Chromecast for the road warrior

Is it a great $35 mobile beaming gadget or yet another headache for IT shops?

Google's $35 Chromecast dongle for beaming video and music to HD TVs from smartphones, tablets and laptops appears to be a clear hit for use in America's living rooms. The dongle was already in short supply a day after it was announced.

Chromecast dongle
The Chromecast dongle (Image: Google)

Aside from its consumer appeal, however, might Chromecast also have value for business uses inside enterprises? Or, at least, could it catch on with tech-savvy individual sales personnel or BYOD-friendly executives who might need a mobile gadget to project a slide show or video presentation to a larger HD monitor while on a client visit?

The 2-in. Chromecast device would be easy enough to carry along on a business trip: Just open a Chrome browser to a tab with a sales presentation or other document on just about any fast laptop running Mac or Windows. Then, plug the Chromecast dongle into the HDMI port of an HD display, and plug in power from the USB-ready cord provided with Chromecast. A Wi-Fi connection is also needed.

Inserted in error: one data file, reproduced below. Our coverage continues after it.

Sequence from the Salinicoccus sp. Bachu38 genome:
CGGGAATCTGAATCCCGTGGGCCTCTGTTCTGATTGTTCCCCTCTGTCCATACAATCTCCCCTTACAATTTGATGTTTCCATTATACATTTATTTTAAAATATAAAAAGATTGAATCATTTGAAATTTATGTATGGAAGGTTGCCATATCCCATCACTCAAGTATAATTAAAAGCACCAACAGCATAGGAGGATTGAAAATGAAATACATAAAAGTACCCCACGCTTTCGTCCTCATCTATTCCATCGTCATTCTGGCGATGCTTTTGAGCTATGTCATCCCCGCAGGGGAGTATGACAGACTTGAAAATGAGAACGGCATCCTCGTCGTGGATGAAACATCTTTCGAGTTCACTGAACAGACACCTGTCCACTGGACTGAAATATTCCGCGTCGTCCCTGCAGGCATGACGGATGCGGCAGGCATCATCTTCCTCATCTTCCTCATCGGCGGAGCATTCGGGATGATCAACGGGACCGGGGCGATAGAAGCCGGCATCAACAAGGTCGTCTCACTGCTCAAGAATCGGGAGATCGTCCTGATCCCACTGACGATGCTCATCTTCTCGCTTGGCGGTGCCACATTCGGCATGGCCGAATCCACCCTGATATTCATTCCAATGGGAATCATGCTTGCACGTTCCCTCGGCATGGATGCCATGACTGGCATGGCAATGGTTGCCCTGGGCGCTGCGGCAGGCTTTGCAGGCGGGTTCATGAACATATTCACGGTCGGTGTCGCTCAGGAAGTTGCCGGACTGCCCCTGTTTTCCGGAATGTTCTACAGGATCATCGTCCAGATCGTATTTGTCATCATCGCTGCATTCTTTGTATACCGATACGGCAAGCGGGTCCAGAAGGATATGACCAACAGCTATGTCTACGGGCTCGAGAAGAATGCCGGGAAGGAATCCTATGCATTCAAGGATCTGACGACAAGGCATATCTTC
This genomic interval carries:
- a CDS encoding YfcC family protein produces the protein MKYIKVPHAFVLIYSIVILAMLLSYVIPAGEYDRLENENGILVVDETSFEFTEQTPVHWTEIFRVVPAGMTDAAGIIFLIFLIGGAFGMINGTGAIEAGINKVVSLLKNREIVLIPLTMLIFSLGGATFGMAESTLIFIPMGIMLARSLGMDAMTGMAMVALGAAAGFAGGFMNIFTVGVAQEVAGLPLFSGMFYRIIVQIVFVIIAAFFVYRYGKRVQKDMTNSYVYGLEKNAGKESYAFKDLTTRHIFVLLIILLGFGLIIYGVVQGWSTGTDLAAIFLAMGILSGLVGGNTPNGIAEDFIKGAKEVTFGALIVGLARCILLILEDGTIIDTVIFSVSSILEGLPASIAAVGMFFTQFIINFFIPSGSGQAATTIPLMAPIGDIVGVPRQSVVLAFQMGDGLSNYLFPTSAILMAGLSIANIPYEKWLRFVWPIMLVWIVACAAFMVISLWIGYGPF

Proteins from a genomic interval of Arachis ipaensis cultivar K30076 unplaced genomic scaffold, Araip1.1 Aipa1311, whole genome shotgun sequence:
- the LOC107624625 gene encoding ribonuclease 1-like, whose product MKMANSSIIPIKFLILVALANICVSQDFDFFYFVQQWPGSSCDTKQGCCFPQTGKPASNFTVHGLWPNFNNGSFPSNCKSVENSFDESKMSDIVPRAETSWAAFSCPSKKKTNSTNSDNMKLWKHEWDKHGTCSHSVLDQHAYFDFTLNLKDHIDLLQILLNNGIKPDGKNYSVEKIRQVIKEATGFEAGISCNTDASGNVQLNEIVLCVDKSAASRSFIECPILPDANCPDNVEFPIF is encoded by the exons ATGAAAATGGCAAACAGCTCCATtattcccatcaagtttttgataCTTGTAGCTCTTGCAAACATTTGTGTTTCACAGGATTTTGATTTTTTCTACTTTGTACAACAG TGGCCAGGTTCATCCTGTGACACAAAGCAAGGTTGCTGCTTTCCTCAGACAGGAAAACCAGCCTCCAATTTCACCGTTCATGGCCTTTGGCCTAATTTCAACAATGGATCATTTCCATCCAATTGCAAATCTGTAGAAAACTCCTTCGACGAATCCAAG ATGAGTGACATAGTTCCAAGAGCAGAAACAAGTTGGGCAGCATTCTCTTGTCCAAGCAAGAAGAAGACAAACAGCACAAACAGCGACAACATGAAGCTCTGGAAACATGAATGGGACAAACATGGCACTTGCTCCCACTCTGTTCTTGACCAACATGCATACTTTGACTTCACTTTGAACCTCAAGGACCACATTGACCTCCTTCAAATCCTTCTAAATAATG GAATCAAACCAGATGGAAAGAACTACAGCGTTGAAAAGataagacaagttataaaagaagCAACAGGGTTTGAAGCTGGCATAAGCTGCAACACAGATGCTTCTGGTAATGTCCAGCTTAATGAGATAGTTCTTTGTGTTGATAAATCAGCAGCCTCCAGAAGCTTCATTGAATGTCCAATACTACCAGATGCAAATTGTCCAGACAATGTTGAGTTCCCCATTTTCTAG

With its initial release, Chromecast supports streaming content from Netflix, YouTube, Google Play Movies and Google Play Music from an iOS or Android device. Also, now in beta, users with a fast laptop running Windows, Mac or Chrome OS with the Chrome browser can use the Chromecast to show content inside of a Chrome tab to the HD display. Google also seems on course in future rollouts to make the content in a Chrome browser tab stream to an HD display from any Android or iOS device as well.

An early review by Computerworld's JR Raphael found that Chromecast beaming of Chrome tab content from a Chromebook laptop and a Windows desktop computer "worked brilliantly" although with a slight delay, even in beta. (Note: The user also has to install Google Cast Chrome extension on the laptop or desktop, which is available for free in the Chrome Web Store.)

The idea of an executive streaming a full-featured audio and video financial presentation or product roadmap to a big HD display with Chromecast sounds in theory like the ultimate mobile worker cool tool, several analysts said. However, it's just too soon to say whether Chromecast could catch on in common practice with workers, at least in any widespread way.

Chromecast for workers "will have limited appeal," predicted Jack Gold, an analyst at J. Gold Associates. One shortcoming is that the Chrome browser is not widely deployed in enterprises, he said. Many workers are already using iPads for sales presentations, Gold said. While the iPad supports the Chrome browser, streaming content from a Chrome tab on an iOS or Android device still remains in the future.

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